As with workshops, not every game requires every technique, and certainly I’m no expert on debriefing. I have, however, played and organized a number of games that use them, so I’ve got some ideas. These aren’t the end-all be-all, just a few ideas to get you started–you’ll want to suit your debrief to your game and player group.

Make a round.

Gather everyone in the circle, ask a question, and have each person respond briefly. Go around the circle.

Ring the bell for small groups.

If you have a lot of players, ask people to mingle around the room. When you ring a bell or raise your hand, ask them to gather in groups of 2-3 players and then briefly answer a question for a short period of time. You can do this several times. It’s a great way to get some war stories out of the way, if you handle the questions right. It also exposes players to lots of other people in small groups.

Focused discussion.

If you have an unwieldy amount of players, split them into medium sized groups of say, 8-10 and have a chat, maybe about some of the issues the game raised and the connection to real life?

Debrief buddies

Ask players to pair up before the game or afterward and turn them into debrief buddies. It’s your job to check on your debrief buddy via phone or email or in-person one day, one week, and one month after the game.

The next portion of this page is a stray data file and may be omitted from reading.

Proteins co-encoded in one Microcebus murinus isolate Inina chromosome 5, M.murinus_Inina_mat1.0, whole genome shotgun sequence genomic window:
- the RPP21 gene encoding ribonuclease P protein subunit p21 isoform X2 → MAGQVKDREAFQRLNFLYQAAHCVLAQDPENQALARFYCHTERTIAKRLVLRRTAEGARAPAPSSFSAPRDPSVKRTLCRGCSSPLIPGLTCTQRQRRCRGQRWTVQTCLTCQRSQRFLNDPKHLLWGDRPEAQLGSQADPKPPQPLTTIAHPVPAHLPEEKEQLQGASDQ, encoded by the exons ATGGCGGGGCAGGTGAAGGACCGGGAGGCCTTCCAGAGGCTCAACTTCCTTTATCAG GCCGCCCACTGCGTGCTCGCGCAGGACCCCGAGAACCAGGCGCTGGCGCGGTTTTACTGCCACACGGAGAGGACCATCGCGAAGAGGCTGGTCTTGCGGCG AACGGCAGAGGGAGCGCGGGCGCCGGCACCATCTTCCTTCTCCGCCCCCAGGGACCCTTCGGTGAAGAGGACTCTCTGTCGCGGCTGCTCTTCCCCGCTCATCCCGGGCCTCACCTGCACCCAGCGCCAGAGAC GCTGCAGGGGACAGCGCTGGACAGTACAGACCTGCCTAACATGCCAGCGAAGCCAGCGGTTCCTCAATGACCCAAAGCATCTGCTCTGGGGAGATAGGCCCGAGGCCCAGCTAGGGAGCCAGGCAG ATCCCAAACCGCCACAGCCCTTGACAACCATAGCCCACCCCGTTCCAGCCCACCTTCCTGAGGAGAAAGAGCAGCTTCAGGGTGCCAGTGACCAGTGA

Jump in when you’ve got something

Gather players in a big group and ask a focused question. “Would anyone like to apologize for something their character did during game?” Tell players they can jump in with one sentence if they have a good response. This is a low-stress way to invite inclusion but make space for people who don’t want to talk. (Hat tip to James Stuart for this one.)

Writing exercises

These can take the form of organizer feedback, what you as the player would want to tell your character, or general impressions as in a blog post. I also participated in a debrief where each player got three Post-It notes, on which you wrote something you loved about the game, something that seemed just OK, and something not great. Then, one by one, we put our notes up on the wall, explaining what went into each of the different categories.

Physical exercises

You could ask players to hug each other or shake hands, or if you’ve had a real downer of a game, I recommend this exercise I tried once at a Court of Moravia workshop at Knutepunkt 2013. Have the players all gather together in a big mass and get really really sad with their faces and body posture. Slowly, count them up from 1 to 10, with the idea that at 10 they will have the postures and expressions of the happiest people on earth. It’s a good one to end on.

There are probably many more out there.

Character v. player

It can be helpful to ask people to refer to their characters in the third person during the debrief, which emphasizes that “I” is no longer “Orc lord of Minar” but rather, themselves. Talking about characters as separate from oneself can help shelve this experience on the “fictional” shelf. It can also be good to get players out of their costumes and back into their normal outfits.